Fifteen people were killed in a stampede at an election campaign rally by President Muhammadu Buhari in southern Nigeria, health officials said on Wednesday.
In a separate incident on the campaign trial, jihadists in the northeast of the country attacked a convoy carrying a powerful state governor, killing four people.
The deaths are the latest to overshadow Saturday's elections, in which Buhari is seeking a second, four-year term of office.
Kem-Daniel Elebiga, spokesperson for the University of Port Harcourt Teaching Hospital, said "a total of 15 bodies were brought in" on Tuesday.
Three were men and the rest women, he added.
Conflicting death tolls
Twelve injured people were also brought in, nine of whom remained in hospital on Wednesday. "They are all responding well to treatment," said Elebiga.
Police in Rivers state, of which Port Harcourt is the capital, earlier gave a toll of four dead and four injured, while Buhari's office said only that "several" people lost their lives.
Conflicting death tolls are not unusual in Nigeria, although the authorities often provide lower numbers.
Local media and eyewitnesses said the stampede happened when panic broke out at the end of a rally held in the city's Adokiye Amiesimaka Stadium.
Crowds tried to force their way through a locked exit.
"Those from behind were pushing and putting pressure on those in front, leading to some persons falling on the ground and being trampled upon," said journalist Egufe Yafugborhi, of the Vanguard newspaper.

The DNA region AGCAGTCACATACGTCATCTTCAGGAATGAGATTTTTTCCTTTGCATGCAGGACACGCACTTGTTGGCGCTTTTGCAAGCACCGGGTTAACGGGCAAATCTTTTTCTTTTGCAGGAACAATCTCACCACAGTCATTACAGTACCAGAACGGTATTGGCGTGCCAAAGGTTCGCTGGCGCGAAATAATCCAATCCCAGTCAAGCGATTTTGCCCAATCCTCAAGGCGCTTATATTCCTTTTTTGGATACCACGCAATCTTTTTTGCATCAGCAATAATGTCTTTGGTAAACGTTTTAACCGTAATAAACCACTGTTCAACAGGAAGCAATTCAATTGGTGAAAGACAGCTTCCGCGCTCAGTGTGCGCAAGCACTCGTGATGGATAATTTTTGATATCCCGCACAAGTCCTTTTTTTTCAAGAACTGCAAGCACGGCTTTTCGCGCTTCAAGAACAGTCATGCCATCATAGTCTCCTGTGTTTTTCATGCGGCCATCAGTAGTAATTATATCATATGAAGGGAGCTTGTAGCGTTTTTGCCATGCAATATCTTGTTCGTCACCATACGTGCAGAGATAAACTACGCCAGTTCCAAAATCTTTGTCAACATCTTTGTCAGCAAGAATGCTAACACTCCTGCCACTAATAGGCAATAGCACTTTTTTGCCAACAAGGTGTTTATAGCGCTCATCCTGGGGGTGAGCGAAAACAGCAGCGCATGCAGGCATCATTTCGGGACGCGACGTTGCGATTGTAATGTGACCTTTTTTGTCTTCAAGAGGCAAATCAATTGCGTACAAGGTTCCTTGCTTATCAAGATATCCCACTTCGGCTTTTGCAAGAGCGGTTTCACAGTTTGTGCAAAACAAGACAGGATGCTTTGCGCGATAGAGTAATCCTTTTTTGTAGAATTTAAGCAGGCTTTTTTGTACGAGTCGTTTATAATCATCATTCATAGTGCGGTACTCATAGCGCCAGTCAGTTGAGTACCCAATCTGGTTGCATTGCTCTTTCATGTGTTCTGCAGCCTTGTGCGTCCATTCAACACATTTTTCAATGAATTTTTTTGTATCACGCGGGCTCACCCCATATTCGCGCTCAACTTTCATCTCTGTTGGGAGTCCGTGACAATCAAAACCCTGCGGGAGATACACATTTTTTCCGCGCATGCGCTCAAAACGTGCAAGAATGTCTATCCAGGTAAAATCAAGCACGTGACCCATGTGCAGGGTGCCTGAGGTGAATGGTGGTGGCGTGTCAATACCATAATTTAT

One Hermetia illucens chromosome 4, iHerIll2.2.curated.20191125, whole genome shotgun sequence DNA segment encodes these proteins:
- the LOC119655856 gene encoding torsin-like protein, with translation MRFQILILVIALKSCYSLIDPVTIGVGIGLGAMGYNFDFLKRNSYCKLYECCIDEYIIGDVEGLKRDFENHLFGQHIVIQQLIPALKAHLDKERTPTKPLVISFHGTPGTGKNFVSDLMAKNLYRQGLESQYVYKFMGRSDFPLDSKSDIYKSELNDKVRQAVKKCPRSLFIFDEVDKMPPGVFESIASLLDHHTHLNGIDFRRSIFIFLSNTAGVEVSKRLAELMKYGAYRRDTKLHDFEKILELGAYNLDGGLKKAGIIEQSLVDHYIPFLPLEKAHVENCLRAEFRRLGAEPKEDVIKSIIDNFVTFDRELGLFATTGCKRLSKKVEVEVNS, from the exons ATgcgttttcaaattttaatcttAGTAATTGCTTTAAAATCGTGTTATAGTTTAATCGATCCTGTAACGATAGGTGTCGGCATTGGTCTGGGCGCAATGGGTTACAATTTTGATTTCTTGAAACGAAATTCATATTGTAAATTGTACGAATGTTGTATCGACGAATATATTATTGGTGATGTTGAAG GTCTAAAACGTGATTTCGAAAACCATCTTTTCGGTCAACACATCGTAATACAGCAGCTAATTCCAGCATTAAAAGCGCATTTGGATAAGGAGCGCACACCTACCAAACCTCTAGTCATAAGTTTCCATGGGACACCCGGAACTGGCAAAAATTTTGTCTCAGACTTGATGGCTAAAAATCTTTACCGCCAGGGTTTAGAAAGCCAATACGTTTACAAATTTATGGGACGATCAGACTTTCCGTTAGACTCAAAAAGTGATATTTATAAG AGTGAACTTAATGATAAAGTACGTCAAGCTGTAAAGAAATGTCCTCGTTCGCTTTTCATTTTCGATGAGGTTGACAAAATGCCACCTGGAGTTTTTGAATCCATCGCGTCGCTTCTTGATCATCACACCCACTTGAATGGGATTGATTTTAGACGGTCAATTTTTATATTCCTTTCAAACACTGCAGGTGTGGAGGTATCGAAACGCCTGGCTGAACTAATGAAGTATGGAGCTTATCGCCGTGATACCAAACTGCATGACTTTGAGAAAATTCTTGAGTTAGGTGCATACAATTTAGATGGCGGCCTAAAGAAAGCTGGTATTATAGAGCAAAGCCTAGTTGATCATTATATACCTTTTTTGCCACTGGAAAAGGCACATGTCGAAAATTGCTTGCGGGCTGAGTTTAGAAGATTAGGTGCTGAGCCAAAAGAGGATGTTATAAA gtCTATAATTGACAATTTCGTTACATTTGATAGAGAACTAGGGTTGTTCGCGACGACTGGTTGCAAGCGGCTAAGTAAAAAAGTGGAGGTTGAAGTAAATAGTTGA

Blood-stained clothes, discarded shoes, and belongings remained strewn at the site on Wednesday.
Eyewitness Catherine Omokiniovo said: "I was outside the gate selling popcorn when people started coming out.
"All of a sudden we started hearing cries of those who had fallen and could not get up because they had been trapped. There was confusion everywhere.
"Over 20 bodies were taken away in ambulances," she said, adding one of the victims was a pregnant woman and another a woman whose wedding was just months away.
Other witnesses gave a similar account. "The police blocked a section of the entrance with their vehicles, preventing free flow of movement after the rally," said one.
In Rivers, police spokesperson Nnamdi Omoni said an investigation has been opened to determine the cause of the stampede.
"We are also evolving measures to improve on crowd control at such events," he added.
Crowd safety has been a concern at campaign rallies, with fanatical party supporters typically held back by inadequate fencing and ill-equipped security officials.
Last Thursday, two people were reported to have died during a crush at a Buhari rally in the northeastern state of Taraba.
On January 21, several people were injured in the northeastern city of Maiduguri when a platform collapsed during a visit by Buhari.
Rivers, home to the oil and gas industry, is a key battleground in the election between the ruling All Progressives Congress and the main opposition Peoples Democratic Party.
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